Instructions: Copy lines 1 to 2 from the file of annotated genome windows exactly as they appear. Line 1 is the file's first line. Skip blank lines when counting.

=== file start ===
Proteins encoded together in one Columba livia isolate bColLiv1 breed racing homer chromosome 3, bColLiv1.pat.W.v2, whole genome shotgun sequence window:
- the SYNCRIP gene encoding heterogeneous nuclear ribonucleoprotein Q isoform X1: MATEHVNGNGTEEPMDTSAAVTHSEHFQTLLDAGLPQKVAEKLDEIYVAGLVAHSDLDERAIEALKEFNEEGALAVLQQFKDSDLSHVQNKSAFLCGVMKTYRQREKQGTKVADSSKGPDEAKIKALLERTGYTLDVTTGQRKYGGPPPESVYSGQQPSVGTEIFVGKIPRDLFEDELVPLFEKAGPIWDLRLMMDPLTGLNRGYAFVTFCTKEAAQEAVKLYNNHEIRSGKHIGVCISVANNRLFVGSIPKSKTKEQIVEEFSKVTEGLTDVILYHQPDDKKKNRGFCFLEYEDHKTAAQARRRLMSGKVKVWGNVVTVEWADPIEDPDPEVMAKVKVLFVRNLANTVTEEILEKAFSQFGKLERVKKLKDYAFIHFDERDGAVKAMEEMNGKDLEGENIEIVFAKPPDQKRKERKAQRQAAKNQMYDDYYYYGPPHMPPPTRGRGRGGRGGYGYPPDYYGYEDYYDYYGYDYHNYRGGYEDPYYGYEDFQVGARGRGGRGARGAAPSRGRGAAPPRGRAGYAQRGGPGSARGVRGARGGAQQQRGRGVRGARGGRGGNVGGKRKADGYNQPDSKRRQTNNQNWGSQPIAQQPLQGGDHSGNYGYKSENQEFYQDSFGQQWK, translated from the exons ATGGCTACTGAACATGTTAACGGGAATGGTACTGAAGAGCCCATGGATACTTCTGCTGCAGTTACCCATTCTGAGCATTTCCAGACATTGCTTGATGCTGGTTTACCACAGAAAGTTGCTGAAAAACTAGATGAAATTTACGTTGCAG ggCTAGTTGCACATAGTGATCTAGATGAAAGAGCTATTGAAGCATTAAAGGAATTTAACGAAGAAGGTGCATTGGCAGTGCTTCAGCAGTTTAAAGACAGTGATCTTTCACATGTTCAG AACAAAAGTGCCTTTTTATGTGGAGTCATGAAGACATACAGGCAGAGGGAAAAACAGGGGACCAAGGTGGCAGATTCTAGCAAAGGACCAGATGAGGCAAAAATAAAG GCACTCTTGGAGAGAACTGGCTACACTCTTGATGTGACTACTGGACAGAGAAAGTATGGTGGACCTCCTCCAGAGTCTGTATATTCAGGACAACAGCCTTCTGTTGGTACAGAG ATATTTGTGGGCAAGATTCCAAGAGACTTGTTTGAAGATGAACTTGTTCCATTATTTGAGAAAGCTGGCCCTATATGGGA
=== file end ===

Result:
Proteins encoded together in one Columba livia isolate bColLiv1 breed racing homer chromosome 3, bColLiv1.pat.W.v2, whole genome shotgun sequence window:
- the SYNCRIP gene encoding heterogeneous nuclear ribonucleoprotein Q isoform X1: MATEHVNGNGTEEPMDTSAAVTHSEHFQTLLDAGLPQKVAEKLDEIYVAGLVAHSDLDERAIEALKEFNEEGALAVLQQFKDSDLSHVQNKSAFLCGVMKTYRQREKQGTKVADSSKGPDEAKIKALLERTGYTLDVTTGQRKYGGPPPESVYSGQQPSVGTEIFVGKIPRDLFEDELVPLFEKAGPIWDLRLMMDPLTGLNRGYAFVTFCTKEAAQEAVKLYNNHEIRSGKHIGVCISVANNRLFVGSIPKSKTKEQIVEEFSKVTEGLTDVILYHQPDDKKKNRGFCFLEYEDHKTAAQARRRLMSGKVKVWGNVVTVEWADPIEDPDPEVMAKVKVLFVRNLANTVTEEILEKAFSQFGKLERVKKLKDYAFIHFDERDGAVKAMEEMNGKDLEGENIEIVFAKPPDQKRKERKAQRQAAKNQMYDDYYYYGPPHMPPPTRGRGRGGRGGYGYPPDYYGYEDYYDYYGYDYHNYRGGYEDPYYGYEDFQVGARGRGGRGARGAAPSRGRGAAPPRGRAGYAQRGGPGSARGVRGARGGAQQQRGRGVRGARGGRGGNVGGKRKADGYNQPDSKRRQTNNQNWGSQPIAQQPLQGGDHSGNYGYKSENQEFYQDSFGQQWK, translated from the exons ATGGCTACTGAACATGTTAACGGGAATGGTACTGAAGAGCCCATGGATACTTCTGCTGCAGTTACCCATTCTGAGCATTTCCAGACATTGCTTGATGCTGGTTTACCACAGAAAGTTGCTGAAAAACTAGATGAAATTTACGTTGCAG ggCTAGTTGCACATAGTGATCTAGATGAAAGAGCTATTGAAGCATTAAAGGAATTTAACGAAGAAGGTGCATTGGCAGTGCTTCAGCAGTTTAAAGACAGTGATCTTTCACATGTTCAG AACAAAAGTGCCTTTTTATGTGGAGTCATGAAGACATACAGGCAGAGGGAAAAACAGGGGACCAAGGTGGCAGATTCTAGCAAAGGACCAGATGAGGCAAAAATAAAG GCACTCTTGGAGAGAACTGGCTACACTCTTGATGTGACTACTGGACAGAGAAAGTATGGTGGACCTCCTCCAGAGTCTGTATATTCAGGACAACAGCCTTCTGTTGGTACAGAG ATATTTGTGGGCAAGATTCCAAGAGACTTGTTTGAAGATGAACTTGTTCCATTATTTGAGAAAGCTGGCCCTATATGGGA